What makes up a cannabis plant?

THIS ARTICLE IS INTENDED FOR PATIENTS

As many of us may know, cannabis plants contain cannabinoid components, which interact with cannabinoid receptors in our endocannabinoid system. Interestingly, cannabis plants also contain non-cannabinoid components. Overall, these plants contain at least 750 constituents and their known chemical composition is constantly changing, due to the discovery of new components.

Cannabinoid components, for example:
THC
CBD

Non-cannabinoid components, for example:
Terpenes
Flavonoids

THC

THC, also called delta-9-tetrahydrocannabinol, is the primary psychoactive substance found in cannabis. It is responsible for producing the ‘high’, which many people associate with cannabis.

CBD

CBD, also called cannabidiol, is a non-psychoactive substance. It has attracted increasing interest because of its potential for therapeutic use.

Terpenes

Terpenes are a large and diverse group of substances, produced by numerous plants. They emit different odours, likely serving as protection against herbivores. Terpenes, such as limonene, myrcene, α-pinene, and linalool, are responsible for the odour of the different cannabis plants. However, cannabis plants are not the only place where these terpenes are found. For example, limonene is also found in citrus fruits, myrcene in hops, α-pinene in pine and linalool in lavender.

Flavonoids

Flavonoids are produced by many plants and found abundantly in numerous foods of plant origin, such as fruits, vegetables, tea, cocoa and wine. In plants, they are responsible for a wide range of functions, such as defence against herbivores and pathogens, attraction of animal vectors for pollination and seed dispersal, antioxidant activity and protection from solar ultraviolet radiation, wounding, mineral nutrient imbalances and temperature extremes.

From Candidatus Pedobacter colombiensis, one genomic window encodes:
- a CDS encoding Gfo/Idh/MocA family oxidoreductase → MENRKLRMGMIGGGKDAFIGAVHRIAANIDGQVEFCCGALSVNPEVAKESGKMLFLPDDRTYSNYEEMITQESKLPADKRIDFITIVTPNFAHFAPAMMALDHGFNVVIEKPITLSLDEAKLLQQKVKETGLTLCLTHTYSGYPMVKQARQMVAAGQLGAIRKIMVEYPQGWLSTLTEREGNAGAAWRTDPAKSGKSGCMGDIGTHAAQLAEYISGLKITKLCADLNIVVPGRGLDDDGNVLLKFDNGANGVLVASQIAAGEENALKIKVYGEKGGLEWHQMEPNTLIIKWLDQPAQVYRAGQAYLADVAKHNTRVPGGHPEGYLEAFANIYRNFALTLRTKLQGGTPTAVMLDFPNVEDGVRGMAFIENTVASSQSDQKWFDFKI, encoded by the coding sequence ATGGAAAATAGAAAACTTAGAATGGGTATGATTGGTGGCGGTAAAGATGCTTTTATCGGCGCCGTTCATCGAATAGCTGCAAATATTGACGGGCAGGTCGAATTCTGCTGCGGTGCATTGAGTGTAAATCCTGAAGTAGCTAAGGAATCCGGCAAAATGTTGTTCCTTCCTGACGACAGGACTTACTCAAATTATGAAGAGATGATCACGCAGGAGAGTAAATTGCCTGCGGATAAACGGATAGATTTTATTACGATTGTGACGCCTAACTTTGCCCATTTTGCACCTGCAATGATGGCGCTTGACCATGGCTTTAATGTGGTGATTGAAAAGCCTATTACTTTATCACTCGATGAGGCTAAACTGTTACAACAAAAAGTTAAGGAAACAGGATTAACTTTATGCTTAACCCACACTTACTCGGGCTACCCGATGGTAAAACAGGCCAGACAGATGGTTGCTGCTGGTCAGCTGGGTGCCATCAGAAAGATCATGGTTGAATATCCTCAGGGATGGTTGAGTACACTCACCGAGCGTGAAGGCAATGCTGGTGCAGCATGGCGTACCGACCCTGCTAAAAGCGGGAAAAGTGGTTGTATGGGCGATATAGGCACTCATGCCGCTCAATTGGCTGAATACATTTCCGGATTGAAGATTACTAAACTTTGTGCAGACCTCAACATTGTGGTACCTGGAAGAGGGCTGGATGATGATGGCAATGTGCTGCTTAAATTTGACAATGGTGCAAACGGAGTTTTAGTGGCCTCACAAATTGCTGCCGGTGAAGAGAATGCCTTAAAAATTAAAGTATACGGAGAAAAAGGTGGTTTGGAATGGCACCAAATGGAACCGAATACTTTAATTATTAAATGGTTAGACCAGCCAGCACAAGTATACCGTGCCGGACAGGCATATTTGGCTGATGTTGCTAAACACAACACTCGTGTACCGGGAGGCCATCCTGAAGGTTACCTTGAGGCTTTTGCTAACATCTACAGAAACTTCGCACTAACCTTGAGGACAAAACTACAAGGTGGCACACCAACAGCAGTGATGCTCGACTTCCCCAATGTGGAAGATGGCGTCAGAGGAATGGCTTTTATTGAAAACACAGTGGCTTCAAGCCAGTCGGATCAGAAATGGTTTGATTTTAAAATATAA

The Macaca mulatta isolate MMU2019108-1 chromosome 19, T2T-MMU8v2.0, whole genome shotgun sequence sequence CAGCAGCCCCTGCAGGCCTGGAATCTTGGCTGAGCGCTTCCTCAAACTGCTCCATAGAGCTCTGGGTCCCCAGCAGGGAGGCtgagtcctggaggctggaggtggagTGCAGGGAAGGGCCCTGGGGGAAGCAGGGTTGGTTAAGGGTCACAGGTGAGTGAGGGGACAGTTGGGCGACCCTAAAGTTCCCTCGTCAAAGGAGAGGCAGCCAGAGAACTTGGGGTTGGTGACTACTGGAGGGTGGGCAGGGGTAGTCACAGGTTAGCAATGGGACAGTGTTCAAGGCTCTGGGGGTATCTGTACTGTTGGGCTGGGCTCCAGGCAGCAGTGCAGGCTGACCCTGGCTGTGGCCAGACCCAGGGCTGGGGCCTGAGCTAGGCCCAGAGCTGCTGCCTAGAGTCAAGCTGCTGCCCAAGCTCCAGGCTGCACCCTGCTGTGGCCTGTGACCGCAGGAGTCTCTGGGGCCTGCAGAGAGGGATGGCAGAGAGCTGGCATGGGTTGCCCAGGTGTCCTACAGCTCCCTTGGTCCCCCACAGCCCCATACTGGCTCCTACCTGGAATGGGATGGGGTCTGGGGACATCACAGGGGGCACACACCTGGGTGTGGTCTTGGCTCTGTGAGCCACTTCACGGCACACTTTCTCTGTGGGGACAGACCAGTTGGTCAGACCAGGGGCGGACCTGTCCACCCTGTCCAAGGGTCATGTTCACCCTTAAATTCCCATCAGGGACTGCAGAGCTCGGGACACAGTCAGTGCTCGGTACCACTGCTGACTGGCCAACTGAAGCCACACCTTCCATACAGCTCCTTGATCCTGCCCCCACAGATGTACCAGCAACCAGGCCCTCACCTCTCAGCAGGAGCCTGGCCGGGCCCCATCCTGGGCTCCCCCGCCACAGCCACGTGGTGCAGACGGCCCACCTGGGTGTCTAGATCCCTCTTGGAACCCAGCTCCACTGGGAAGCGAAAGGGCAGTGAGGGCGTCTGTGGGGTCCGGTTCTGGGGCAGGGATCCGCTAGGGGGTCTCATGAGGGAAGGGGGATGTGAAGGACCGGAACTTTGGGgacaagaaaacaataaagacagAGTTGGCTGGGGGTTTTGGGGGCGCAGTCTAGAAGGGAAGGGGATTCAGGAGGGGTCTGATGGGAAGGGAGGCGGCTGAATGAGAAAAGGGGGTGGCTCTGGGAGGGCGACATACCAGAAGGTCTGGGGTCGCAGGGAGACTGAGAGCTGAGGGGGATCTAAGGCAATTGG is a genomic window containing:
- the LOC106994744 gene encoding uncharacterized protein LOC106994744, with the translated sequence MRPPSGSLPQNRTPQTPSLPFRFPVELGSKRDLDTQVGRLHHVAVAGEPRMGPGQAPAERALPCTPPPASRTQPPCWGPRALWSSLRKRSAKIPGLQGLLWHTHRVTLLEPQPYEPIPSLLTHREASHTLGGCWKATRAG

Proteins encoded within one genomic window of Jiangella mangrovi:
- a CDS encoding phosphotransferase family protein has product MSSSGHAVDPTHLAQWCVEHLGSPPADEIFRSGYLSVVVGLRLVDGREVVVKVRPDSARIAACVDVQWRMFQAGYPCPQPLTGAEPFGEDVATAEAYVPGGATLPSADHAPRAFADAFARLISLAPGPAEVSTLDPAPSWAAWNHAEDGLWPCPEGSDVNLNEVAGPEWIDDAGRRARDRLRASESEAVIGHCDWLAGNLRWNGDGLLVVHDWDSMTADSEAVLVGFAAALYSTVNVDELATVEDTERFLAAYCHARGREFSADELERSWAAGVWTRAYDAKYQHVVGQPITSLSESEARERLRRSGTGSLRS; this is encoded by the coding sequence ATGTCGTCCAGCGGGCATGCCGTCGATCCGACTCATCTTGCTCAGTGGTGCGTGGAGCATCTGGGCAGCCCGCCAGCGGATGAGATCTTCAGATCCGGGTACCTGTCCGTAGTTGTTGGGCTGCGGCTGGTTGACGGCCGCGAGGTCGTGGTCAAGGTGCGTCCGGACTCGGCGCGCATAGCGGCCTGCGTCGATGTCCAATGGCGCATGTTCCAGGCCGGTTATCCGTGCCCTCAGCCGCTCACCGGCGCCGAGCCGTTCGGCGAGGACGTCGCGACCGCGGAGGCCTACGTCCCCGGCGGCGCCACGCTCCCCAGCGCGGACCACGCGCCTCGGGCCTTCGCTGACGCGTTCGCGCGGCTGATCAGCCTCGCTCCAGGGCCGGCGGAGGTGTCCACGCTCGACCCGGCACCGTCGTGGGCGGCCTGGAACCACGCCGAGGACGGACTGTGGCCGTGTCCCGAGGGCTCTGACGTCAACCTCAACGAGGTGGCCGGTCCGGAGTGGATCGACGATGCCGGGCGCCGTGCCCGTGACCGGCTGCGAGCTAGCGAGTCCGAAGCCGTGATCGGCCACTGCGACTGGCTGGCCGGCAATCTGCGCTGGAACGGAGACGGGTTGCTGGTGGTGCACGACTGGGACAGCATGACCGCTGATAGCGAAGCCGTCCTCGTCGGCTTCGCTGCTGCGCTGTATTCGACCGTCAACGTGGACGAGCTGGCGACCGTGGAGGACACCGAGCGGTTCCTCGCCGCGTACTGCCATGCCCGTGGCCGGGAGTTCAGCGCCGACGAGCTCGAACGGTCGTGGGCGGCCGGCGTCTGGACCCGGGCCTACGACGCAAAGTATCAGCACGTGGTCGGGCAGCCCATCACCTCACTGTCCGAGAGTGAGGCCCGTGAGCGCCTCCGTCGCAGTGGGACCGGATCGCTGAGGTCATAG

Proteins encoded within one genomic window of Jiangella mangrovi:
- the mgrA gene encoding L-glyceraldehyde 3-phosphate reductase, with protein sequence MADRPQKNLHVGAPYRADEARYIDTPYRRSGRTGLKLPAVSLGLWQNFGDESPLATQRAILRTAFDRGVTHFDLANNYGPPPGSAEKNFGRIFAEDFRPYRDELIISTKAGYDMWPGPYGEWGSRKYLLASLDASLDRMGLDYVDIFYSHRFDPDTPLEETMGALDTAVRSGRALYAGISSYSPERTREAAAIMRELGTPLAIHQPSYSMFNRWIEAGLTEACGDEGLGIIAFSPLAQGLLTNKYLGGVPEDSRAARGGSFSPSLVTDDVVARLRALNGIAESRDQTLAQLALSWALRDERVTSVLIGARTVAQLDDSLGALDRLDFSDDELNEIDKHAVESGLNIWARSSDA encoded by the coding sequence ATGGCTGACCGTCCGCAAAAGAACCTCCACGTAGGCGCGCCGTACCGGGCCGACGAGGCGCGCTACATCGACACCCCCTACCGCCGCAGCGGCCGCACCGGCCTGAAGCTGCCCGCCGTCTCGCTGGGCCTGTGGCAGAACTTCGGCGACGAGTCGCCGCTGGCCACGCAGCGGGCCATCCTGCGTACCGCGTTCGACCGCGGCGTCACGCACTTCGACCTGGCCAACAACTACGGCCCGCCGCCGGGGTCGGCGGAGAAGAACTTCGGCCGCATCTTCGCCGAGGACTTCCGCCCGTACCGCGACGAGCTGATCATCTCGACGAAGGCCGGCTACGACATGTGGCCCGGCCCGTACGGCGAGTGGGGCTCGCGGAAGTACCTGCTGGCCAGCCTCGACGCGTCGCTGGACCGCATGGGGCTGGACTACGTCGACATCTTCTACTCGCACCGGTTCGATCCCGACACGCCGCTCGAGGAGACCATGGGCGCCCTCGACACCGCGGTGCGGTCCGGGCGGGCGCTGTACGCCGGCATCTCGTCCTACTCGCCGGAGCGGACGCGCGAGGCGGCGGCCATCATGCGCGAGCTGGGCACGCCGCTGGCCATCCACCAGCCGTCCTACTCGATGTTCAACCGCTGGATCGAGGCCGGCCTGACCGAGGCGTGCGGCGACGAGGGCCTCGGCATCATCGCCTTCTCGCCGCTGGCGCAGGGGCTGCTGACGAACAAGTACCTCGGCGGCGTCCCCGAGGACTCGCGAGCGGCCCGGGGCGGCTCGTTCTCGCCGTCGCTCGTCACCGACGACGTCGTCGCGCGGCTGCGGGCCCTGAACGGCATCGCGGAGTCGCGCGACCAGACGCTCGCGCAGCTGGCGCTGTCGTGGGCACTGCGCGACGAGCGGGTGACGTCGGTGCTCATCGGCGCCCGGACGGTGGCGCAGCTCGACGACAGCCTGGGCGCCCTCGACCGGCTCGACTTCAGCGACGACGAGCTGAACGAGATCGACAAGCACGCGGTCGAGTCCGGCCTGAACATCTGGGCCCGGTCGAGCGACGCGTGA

Are all cannabis plants identical?

Cannabis plants are not all identical. There are different species including Cannabis sativa and Cannabis indica, and the concentrations of different cannabinoid and non-cannabinoid components vary between these species and different strains. For example, Cannabis sativa has higher levels of THC than Cannabis indica. The concentration of these substances also depends on the plant’s age, growth conditions (nutrition, humidity, light level), harvest time and storage conditions.

Understanding the different substances present in cannabis plants is critical as it can improve our knowledge and advance research into their potential therapeutic uses.